CD: That’s not even the half of it! *laughs* When I was in grade three I went to a new school and apparently this girl had sung “Castle on A Cloud” in front of the whole school, and I had sung “Castle on A Cloud” in front of my old school and I had gone as Cosette one Halloween and had a whole costume, so me and this girl used to have singing contests at the back of our classroom and get our friends to vote on who was the better Cosette. I even made a Cosette hand puppet out of a paper bag! It had yarn for hair and beads for eyes! It’s still somewhere under my bed in London!
MH: That’s like me, when I was a kid I kept this audition journal where I would write about my experiences and my memories and which directors I saw… my agent told me to do it so that I could read it over and it would help me. Anyway, I was reading it recently and I couldn’t believe it. I was such a little bitch! I’m this little eleven year old diva. I think I wrote on Twitter calling myself a “sassy bitch.” I can’t believe how bold I was. *laughs*. We were psychotic.
AC: How did you two meet?
MH: We met at Sheridan (College, Music Theatre: Performance Program) and it was like the first or second day and they had taken about forty of us and put us in a circle and we had to go around and answer the question “who are you and why are you here?” Kind of like what we did earlier in this interview… I had decided to take notes because I thought that it would help me to remember details about people later, and provide me with blackmail opportunities… So, when it was Callandra’s turn I wrote “country” because either she was wearing a cowboy hat—
CD: I was not!
MH: Or she was wearing her Eponine hat. You know, like one of those caps?
CD: No, because I didn’t get that hat until that summer.
MH: ANYWAY, it was something ridiculous, so I wrote “country” and then I wrote “Eponine is my life” because that was how she introduced herself, and why she said she was there. “I’m Callandra and Eponine in my life” and I was like, “Lordy, here we go with this girl!” But she was so open about how nutso she was about Les Mis and I could get that. And we’ve been best friends ever since. And we would always do school projects together and we could always add these ridiculous elements to our scenes. Like, this one time we were doing a scene from… was it As You Like It?
CD: I can’t remember. Something like that.
MH: Anyway, it was some Shakespeare scene and we decided to set it in 2005 and have Kelly Clarkson play in the background and we changed it because we decided that we should kiss, because we’re ridiculous.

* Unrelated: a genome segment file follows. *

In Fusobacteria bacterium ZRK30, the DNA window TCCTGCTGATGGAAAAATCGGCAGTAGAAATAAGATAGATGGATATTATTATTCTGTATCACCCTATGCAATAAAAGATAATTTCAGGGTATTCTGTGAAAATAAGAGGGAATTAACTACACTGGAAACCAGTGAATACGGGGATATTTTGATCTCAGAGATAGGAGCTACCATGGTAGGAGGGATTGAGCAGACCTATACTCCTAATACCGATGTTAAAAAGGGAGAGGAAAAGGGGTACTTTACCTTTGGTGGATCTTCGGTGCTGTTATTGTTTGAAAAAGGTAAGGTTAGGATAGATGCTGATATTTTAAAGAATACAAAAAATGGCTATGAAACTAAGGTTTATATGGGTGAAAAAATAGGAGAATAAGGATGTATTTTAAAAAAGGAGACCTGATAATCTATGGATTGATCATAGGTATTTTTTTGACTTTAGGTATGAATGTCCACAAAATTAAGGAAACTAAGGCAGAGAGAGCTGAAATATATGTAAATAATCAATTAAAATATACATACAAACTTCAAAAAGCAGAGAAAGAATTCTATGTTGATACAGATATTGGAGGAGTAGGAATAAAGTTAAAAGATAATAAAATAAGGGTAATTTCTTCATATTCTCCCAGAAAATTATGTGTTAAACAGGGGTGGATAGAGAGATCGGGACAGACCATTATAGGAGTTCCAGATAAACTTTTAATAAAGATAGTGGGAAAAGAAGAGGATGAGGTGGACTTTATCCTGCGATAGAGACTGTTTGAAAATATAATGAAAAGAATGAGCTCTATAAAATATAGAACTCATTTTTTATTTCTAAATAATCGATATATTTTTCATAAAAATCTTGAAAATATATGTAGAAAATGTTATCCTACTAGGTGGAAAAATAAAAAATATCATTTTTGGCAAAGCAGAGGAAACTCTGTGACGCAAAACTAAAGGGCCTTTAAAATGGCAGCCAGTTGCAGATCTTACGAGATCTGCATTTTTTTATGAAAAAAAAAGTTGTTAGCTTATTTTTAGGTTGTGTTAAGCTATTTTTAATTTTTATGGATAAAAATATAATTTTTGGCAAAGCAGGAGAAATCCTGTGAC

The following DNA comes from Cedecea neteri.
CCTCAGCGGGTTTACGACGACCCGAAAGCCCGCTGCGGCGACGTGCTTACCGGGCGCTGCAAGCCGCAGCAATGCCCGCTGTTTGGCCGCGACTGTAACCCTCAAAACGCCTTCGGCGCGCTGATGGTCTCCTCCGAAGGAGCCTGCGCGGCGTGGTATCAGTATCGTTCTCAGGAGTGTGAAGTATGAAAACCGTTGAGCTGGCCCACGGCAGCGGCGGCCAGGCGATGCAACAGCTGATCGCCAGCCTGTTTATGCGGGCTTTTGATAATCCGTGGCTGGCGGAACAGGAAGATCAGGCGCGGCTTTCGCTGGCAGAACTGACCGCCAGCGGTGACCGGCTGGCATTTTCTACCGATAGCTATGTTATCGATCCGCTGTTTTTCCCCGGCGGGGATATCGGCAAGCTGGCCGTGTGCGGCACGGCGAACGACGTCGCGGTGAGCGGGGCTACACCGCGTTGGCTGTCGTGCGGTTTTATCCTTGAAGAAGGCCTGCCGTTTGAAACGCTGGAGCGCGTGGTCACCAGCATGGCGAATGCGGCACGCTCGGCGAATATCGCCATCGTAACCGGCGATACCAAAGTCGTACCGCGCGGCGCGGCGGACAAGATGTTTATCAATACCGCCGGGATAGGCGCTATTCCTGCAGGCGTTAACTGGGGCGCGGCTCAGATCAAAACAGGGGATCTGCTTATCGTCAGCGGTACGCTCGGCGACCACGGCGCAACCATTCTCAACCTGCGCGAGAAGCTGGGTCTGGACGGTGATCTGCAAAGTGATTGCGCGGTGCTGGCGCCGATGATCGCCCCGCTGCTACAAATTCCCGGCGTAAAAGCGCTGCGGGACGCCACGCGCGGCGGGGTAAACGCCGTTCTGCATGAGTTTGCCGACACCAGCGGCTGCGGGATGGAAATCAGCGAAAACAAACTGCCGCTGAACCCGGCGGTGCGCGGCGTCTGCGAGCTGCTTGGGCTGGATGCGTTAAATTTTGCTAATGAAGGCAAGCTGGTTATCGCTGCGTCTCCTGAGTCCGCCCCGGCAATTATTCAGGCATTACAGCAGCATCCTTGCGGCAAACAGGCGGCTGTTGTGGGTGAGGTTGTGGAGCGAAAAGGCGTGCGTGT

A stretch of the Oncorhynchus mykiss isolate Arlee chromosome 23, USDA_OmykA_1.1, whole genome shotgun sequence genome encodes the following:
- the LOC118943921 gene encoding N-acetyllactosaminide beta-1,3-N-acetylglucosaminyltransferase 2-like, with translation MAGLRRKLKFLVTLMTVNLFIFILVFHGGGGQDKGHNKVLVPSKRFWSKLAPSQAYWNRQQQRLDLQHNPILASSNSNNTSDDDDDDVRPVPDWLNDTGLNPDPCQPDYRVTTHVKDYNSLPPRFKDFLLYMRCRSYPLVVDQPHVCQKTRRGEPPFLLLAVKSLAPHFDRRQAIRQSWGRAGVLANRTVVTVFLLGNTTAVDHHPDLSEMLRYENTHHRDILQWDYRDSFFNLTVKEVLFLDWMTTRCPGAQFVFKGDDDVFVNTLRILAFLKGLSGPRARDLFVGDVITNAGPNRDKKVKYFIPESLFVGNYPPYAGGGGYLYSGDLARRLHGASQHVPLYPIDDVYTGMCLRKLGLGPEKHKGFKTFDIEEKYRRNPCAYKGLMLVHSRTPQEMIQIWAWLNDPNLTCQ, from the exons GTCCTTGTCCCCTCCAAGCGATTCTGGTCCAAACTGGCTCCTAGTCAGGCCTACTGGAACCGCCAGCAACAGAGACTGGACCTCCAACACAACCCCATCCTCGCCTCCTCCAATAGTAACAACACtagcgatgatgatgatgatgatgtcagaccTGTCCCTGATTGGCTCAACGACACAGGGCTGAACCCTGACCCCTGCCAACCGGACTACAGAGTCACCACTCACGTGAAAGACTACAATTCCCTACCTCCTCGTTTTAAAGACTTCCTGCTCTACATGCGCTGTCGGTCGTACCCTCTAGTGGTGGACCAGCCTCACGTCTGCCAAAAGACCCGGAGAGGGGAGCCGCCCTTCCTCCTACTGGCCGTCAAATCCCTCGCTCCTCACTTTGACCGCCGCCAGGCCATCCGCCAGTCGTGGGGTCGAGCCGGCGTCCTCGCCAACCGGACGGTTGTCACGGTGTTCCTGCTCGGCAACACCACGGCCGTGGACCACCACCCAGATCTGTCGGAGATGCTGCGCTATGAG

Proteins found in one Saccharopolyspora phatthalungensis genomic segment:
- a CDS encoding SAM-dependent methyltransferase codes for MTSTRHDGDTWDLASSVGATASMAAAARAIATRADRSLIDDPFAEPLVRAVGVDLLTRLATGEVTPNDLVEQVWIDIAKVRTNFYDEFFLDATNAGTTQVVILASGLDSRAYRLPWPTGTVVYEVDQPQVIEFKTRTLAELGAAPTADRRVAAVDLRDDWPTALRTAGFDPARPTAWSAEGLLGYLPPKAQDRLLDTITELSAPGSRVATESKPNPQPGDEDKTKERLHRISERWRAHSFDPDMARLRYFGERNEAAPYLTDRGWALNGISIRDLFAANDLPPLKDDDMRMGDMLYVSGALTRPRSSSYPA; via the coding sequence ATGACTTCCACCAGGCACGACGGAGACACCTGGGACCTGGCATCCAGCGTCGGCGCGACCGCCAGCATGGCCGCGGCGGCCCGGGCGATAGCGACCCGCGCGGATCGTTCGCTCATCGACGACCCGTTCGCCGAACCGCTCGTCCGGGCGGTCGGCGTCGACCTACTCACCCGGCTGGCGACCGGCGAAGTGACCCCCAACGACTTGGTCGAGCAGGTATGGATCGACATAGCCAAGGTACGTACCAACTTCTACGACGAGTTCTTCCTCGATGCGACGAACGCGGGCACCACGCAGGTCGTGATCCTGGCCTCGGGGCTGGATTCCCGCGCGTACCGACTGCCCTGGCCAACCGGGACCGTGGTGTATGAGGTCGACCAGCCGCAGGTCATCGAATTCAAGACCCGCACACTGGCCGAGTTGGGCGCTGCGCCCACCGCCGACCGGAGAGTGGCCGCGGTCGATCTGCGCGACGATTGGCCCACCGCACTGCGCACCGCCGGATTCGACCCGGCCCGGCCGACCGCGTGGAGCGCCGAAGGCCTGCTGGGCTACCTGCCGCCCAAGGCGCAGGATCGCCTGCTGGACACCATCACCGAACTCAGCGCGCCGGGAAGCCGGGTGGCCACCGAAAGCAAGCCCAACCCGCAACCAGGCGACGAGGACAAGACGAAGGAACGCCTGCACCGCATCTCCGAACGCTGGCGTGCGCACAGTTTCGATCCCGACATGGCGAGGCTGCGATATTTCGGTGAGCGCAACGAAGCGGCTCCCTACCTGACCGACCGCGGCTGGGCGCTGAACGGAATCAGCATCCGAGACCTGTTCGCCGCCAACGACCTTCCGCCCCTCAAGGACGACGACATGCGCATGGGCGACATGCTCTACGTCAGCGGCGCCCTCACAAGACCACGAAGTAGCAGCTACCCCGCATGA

CD: We always added a kiss to every scene we did!
MH: We both like to have fun, good natured fun. Even at, like, school parties and stuff, when everyone else was about to get themselves into some late night mischief we would go home and sing karaoke by ourselves!
CD: And sometimes we would record it!
MH: Cause we are nerdy, but we always like having fun together and I think that’s why we keep getting drawn into working and spending time together.
AC: How did you decide that you wanted to do a Cabaret together?
CD: At Sheridan our ultimate dream was to someday do a show together, but now so many people are focusing on this Cabaret thing and producing their own work in the city, and we thought that it would be so much fun for the two of us to do a Cabaret show together. We originally tried to get a show ready in time for Christmas, we had this lofty dream of having this huge Christmas Party where we would sing, but then we realized that we had no money.
MH: And that I was gone.
CD: Yeah, Michael was doing All Shook Up and then we realized that if we did the Christmas Party the way we wanted it there would only be one day in between when he came home from BC and when we did the show. And we thought that maybe that wouldn’t make the best impression on our audience. And then we talked about doing a Valentine’s Day Cabaret, but then over Christmas, Michael called me up and he was like, “Oh, by the way, we’re doing a Cabaret together at the Berkeley Street Theatre! Call you later!” So, that was that.
MH: Yeah, I was so busy with All Shook Up and Christmas when Mitchell called me and asked if I would do a Cabaret for the Dark Nights Series I immediately said yes and I also signed up Callandra to be in it with me. Our ultimate goal was to build up the show to eventually be able to play with the London Orchestra, but then Callandra got married and then she got pregnant and the idea sort of got pushed aside as other things happened. But we would like to build something that we could book into the dark nights of summer stock theatres. At least until someone casts us in (Thoroughly Modern) Millie.
AC: Someone needs to. Do you have other specific dreams for shows that you’d like to do together?
MH: Umm, honestly, when we at Sheridan at McDonald’s planning our lives it was Mamma Mia and Les Mis. I would be Marius, she would be Eponine. I dunno. We should be in Wicked too. *laughs*
CD: I would like to do Once Upon a Mattress.
MH: Except the Prince doesn’t get to sing at all in that!
CD: I don’t think that we ever talked about shows with this much specificity when we were at Sheridan. We just knew that we wanted to work together. Although, we have recently talked about being cast as the most miscast pair in Rocky Horror ever.
MH: We’re still holding out for that! We just want to work together so badly, we’d do the completely wrong roles for us as long as we were working together.
CD: Oh! And we want to do Little Shop (of Horrors).
MH: Yeah. I can be a nerd. … And Millie.
AC: Michael, after your experience with Statler’s last year, is it a lot different having someone to collaborate with on this Cabaret?